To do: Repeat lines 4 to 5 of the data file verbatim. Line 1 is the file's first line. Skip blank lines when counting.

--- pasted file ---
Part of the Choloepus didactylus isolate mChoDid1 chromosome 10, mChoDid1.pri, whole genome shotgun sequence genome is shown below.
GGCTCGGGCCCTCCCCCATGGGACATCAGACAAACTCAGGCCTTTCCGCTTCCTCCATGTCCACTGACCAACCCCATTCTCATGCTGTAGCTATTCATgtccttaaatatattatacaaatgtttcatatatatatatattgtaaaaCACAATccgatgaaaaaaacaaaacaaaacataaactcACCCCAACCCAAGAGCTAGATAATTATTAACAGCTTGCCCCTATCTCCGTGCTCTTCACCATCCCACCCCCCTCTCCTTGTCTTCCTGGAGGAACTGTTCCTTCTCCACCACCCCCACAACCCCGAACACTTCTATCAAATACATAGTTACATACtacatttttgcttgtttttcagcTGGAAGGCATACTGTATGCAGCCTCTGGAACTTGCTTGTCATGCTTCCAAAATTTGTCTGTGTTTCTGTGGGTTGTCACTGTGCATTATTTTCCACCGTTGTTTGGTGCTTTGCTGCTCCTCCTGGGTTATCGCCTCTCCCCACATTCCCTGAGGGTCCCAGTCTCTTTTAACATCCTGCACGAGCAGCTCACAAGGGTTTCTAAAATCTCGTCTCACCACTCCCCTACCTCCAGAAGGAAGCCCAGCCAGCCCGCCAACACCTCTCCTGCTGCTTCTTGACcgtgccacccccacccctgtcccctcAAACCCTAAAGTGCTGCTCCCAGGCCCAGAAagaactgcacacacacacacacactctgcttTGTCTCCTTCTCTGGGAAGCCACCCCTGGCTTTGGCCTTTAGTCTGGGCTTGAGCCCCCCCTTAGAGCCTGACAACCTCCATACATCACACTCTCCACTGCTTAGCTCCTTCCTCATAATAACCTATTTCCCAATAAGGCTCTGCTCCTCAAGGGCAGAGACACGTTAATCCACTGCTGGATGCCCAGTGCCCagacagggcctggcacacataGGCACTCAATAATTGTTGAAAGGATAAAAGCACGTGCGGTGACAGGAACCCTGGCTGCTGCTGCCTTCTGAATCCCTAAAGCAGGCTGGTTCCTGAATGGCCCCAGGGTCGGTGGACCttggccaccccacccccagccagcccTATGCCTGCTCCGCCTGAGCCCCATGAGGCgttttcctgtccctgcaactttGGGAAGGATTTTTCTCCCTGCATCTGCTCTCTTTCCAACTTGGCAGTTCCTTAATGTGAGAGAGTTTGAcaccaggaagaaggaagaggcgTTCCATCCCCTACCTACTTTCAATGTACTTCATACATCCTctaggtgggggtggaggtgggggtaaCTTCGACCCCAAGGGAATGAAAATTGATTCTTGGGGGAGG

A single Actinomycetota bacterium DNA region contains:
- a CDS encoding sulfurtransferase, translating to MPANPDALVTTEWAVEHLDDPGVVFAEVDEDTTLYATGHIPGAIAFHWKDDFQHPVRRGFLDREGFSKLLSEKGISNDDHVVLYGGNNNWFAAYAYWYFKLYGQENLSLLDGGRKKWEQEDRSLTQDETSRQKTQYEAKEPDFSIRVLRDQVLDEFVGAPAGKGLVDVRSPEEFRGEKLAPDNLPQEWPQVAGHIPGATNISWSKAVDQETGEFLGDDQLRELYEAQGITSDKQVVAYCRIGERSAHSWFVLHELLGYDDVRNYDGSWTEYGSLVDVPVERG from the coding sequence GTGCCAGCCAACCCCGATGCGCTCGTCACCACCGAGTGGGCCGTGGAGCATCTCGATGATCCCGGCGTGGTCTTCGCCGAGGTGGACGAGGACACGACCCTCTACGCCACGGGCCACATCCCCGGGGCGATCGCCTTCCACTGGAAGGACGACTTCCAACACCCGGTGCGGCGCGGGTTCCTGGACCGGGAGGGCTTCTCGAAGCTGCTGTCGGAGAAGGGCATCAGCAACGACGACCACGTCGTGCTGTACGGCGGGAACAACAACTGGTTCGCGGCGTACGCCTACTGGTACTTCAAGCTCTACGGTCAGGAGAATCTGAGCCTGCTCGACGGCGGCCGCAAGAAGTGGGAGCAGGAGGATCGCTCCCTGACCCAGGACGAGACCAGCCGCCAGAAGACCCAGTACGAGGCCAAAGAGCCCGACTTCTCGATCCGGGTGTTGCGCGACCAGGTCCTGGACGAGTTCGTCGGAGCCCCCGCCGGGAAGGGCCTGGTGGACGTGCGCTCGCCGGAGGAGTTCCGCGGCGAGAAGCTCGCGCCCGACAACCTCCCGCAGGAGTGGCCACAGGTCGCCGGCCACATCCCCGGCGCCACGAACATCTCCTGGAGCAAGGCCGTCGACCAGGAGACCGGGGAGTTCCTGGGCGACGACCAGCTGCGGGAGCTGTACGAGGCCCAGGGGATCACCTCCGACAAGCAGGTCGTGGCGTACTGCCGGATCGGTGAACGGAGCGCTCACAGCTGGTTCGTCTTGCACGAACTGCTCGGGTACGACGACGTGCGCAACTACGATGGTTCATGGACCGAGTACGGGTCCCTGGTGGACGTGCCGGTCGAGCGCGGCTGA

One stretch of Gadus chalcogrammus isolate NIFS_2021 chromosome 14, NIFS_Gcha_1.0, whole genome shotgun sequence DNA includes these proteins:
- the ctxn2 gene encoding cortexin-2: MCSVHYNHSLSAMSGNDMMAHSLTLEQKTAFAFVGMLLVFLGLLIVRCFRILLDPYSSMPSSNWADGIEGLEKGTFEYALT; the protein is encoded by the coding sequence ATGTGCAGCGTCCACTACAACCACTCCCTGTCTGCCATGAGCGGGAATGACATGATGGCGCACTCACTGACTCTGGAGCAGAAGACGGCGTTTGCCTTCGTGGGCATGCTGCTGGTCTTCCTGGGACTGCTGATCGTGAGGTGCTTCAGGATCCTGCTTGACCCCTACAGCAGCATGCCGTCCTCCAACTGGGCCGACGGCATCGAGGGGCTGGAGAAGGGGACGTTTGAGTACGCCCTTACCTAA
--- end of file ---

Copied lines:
- a CDS encoding sulfurtransferase, translating to MPANPDALVTTEWAVEHLDDPGVVFAEVDEDTTLYATGHIPGAIAFHWKDDFQHPVRRGFLDREGFSKLLSEKGISNDDHVVLYGGNNNWFAAYAYWYFKLYGQENLSLLDGGRKKWEQEDRSLTQDETSRQKTQYEAKEPDFSIRVLRDQVLDEFVGAPAGKGLVDVRSPEEFRGEKLAPDNLPQEWPQVAGHIPGATNISWSKAVDQETGEFLGDDQLRELYEAQGITSDKQVVAYCRIGERSAHSWFVLHELLGYDDVRNYDGSWTEYGSLVDVPVERG from the coding sequence GTGCCAGCCAACCCCGATGCGCTCGTCACCACCGAGTGGGCCGTGGAGCATCTCGATGATCCCGGCGTGGTCTTCGCCGAGGTGGACGAGGACACGACCCTCTACGCCACGGGCCACATCCCCGGGGCGATCGCCTTCCACTGGAAGGACGACTTCCAACACCCGGTGCGGCGCGGGTTCCTGGACCGGGAGGGCTTCTCGAAGCTGCTGTCGGAGAAGGGCATCAGCAACGACGACCACGTCGTGCTGTACGGCGGGAACAACAACTGGTTCGCGGCGTACGCCTACTGGTACTTCAAGCTCTACGGTCAGGAGAATCTGAGCCTGCTCGACGGCGGCCGCAAGAAGTGGGAGCAGGAGGATCGCTCCCTGACCCAGGACGAGACCAGCCGCCAGAAGACCCAGTACGAGGCCAAAGAGCCCGACTTCTCGATCCGGGTGTTGCGCGACCAGGTCCTGGACGAGTTCGTCGGAGCCCCCGCCGGGAAGGGCCTGGTGGACGTGCGCTCGCCGGAGGAGTTCCGCGGCGAGAAGCTCGCGCCCGACAACCTCCCGCAGGAGTGGCCACAGGTCGCCGGCCACATCCCCGGCGCCACGAACATCTCCTGGAGCAAGGCCGTCGACCAGGAGACCGGGGAGTTCCTGGGCGACGACCAGCTGCGGGAGCTGTACGAGGCCCAGGGGATCACCTCCGACAAGCAGGTCGTGGCGTACTGCCGGATCGGTGAACGGAGCGCTCACAGCTGGTTCGTCTTGCACGAACTGCTCGGGTACGACGACGTGCGCAACTACGATGGTTCATGGACCGAGTACGGGTCCCTGGTGGACGTGCCGGTCGAGCGCGGCTGA

One stretch of Gadus chalcogrammus isolate NIFS_2021 chromosome 14, NIFS_Gcha_1.0, whole genome shotgun sequence DNA includes these proteins: